Swiss skiers are taking part in the Swiss Ski Championships this weekend at Veysonnaz, which mark the end of a successful comeback season for the Swiss squad.
Led by Didier Cuche, the men's team figured strongly, both in the World Cup and in the Alpine World Ski Championships in Åre, Sweden; however, the women's team failed to impress.
"This has really been a comeback season for Swiss skiing. It's the first time that we can claim to have beaten all expectations, even the most optimistic," declared Patrice Morisod, Swiss ski team trainer.
This recent renaissance of Swiss skiing has been characterised in particular by the comeback of Didier Cuche.
An accident in 2005 during training in the Swiss resort of Adelboden left the 32-year-old from Neuchâtel with a serious knee injury.
But thanks to hard work and determination, he has managed to bounce back to take part in his twelfth and best World Cup season.
"After such an injury we set Didier less ambitious objectives so that he could race without too much pressure. But it obviously helped him to ski completely freely and to have a fantastic season," joked Morisod.
Cuche won bronze medal in the giant slalom in Åre and also clinched the 2007 downhill World Cup title with victory in the penultimate race of the season.
It was his first major title in more than ten years of racing and the first World Cup title for Switzerland since 2003, when Michael von Grünigen won the giant slalom. Cuche is also the first Swiss to win the downhill title since Franz Heinzer in 1993.
Two young talented skiers have also enabled the Swiss team to proudly grace the winners' podium this season following several difficult years.
Marc Berthod stamped his mark on the World Cup by pulling off a shock slalom victory for Switzerland in Adelboden to become the first Swiss man to win the discipline in the World Cup since 1999.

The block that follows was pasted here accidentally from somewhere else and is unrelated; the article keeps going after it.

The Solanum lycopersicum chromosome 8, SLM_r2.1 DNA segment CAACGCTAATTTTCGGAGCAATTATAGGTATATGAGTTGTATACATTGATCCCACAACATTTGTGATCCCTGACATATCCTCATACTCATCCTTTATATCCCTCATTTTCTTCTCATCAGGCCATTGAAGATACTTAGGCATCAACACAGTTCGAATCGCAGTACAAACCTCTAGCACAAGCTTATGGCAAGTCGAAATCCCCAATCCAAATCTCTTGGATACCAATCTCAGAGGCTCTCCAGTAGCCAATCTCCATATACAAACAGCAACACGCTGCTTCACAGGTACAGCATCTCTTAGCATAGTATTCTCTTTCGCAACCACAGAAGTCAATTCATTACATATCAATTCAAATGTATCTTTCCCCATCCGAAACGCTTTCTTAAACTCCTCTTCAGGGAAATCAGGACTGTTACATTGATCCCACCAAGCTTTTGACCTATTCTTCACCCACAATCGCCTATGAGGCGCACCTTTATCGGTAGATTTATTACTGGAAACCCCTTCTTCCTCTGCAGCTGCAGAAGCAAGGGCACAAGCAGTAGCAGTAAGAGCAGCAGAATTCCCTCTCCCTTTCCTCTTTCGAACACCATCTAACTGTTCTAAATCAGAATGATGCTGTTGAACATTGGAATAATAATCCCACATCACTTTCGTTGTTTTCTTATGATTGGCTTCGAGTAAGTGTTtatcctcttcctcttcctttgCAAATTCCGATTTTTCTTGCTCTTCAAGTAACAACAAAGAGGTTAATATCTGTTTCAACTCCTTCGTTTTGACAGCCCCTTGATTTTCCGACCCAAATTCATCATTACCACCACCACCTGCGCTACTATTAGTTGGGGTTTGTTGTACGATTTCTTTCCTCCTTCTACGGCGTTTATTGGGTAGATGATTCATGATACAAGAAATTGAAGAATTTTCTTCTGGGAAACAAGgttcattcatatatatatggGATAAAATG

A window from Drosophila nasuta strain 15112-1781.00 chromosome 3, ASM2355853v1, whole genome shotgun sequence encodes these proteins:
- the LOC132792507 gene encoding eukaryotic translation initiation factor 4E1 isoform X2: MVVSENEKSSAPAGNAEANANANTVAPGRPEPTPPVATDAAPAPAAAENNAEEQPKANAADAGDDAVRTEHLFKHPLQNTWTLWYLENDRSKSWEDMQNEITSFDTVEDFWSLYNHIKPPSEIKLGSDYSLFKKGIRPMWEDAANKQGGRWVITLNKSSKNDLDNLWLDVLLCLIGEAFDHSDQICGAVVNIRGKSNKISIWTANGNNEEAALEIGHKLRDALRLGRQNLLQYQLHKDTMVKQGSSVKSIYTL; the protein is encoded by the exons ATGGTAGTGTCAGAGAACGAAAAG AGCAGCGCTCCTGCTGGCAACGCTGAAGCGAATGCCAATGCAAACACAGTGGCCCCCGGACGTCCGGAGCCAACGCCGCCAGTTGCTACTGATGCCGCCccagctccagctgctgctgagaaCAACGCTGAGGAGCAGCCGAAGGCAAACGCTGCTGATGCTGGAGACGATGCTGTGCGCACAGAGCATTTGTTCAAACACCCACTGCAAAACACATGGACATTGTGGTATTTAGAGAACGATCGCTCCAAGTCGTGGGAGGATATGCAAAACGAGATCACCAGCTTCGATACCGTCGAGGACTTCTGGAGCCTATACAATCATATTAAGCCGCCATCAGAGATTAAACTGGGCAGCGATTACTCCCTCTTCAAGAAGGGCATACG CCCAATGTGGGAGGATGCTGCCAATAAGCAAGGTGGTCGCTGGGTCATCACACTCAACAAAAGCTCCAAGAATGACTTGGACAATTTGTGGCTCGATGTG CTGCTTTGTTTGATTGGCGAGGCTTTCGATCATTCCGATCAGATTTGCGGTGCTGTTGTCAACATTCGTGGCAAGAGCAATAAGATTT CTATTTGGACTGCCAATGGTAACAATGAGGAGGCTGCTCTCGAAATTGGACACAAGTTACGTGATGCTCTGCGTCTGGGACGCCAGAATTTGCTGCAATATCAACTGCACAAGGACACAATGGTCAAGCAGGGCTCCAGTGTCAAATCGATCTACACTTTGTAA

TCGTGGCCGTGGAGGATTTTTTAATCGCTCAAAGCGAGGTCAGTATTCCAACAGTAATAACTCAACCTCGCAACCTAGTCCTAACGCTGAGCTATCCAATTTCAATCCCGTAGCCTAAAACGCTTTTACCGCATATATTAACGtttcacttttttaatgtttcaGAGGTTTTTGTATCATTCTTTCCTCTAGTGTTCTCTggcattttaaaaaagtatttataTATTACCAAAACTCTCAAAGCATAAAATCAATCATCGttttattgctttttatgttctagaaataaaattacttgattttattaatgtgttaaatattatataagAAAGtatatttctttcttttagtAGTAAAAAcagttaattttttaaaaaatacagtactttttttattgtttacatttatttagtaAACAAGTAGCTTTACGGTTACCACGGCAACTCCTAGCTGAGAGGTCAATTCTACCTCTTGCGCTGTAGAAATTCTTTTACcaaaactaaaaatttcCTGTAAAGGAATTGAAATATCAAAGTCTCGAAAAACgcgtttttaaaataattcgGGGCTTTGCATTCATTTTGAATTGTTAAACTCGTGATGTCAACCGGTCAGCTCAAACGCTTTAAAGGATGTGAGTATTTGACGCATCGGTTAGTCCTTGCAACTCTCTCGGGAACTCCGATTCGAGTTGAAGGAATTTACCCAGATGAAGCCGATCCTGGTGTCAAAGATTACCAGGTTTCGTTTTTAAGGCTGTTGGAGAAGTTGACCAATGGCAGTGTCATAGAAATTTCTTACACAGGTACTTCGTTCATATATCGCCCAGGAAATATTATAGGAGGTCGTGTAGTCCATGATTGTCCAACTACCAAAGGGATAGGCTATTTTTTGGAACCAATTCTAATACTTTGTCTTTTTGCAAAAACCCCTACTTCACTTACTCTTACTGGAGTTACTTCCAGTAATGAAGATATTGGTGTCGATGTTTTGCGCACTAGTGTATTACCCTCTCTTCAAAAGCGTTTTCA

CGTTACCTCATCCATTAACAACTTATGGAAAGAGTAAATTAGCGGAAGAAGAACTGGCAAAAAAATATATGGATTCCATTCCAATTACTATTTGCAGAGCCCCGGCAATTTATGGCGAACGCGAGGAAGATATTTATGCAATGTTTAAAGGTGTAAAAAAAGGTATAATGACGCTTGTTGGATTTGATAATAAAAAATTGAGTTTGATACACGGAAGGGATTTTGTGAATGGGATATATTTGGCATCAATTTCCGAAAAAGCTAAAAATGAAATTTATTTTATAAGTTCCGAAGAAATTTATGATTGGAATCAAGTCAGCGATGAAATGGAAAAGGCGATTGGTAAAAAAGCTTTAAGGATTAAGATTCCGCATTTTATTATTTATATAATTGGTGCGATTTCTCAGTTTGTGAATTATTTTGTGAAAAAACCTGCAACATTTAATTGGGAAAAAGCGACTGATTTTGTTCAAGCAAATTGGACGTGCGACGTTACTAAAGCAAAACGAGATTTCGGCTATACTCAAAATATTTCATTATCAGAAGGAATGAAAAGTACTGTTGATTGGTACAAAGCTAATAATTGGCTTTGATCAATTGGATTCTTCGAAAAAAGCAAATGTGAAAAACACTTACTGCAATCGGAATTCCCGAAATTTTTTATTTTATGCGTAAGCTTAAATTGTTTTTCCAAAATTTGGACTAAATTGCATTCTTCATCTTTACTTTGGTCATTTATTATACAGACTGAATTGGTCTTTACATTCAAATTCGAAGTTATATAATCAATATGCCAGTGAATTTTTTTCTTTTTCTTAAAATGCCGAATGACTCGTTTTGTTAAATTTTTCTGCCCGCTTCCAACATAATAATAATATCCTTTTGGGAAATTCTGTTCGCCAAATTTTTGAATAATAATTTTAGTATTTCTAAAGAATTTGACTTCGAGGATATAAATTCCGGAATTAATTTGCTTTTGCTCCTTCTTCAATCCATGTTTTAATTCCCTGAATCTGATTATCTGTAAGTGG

Berthod secured a miraculous second run in the Bernese Oberland to climb from 27th place to the top of the podium. The comeback bettered the previous record held by Benjamin Raich, who powered to first place from 23rd in Schladming, Austria, seven years ago.
He also finished third in the combined event at the world championships in Åre.
Another sensation this season has been Daniel Albrecht, who powered to gold in the combined event and silver in the giant slalom in Sweden.
Other members of the men's team, including Bruno Kernen, Ambrosi Hoffman, Didier Défago and Silvan Zurbriggen, also shined this season.
Yet these positive results by the men cannot hide the sense of disappointment among the women's team. Under trainer Huges Ansermoz, the women have achieved several good performances but they have only managed to secure two World Cup podium positions this season.
The world championships in Sweden were seen as an opportunity for the team to gain valuable racing experience.
"Indeed, there are more problems among the women, mostly technical ones. In the speed events we lack a true leader. The encouraging thing is to see young skiers coming up through the ranks who are getting good results. With the professional structures being put in place there is hope," said Morisod.
swissinfo, Mathias Froidevaux
During the 2006-2007 World Cup season, Swiss skiers stood 14 times on the winners' podium, including two first positions, compared with only twice last season. They also finished fourth in ten World Cup races.
The Swiss went home with six medals from the Alpine World Ski Championships in Åre, Sweden: Daniel Albrecht (gold in the combined event and silver in the giant slalom), Marc Berthod (bronze in the combined), Didier Cuche (bronze in the giant slalom) and Bruno Kernen (bronze in the Super-G), and bronze for the nations' team event.
The women were less fortunate, with only two World Cup podium places – Dominique Gisin and Martina Schild.
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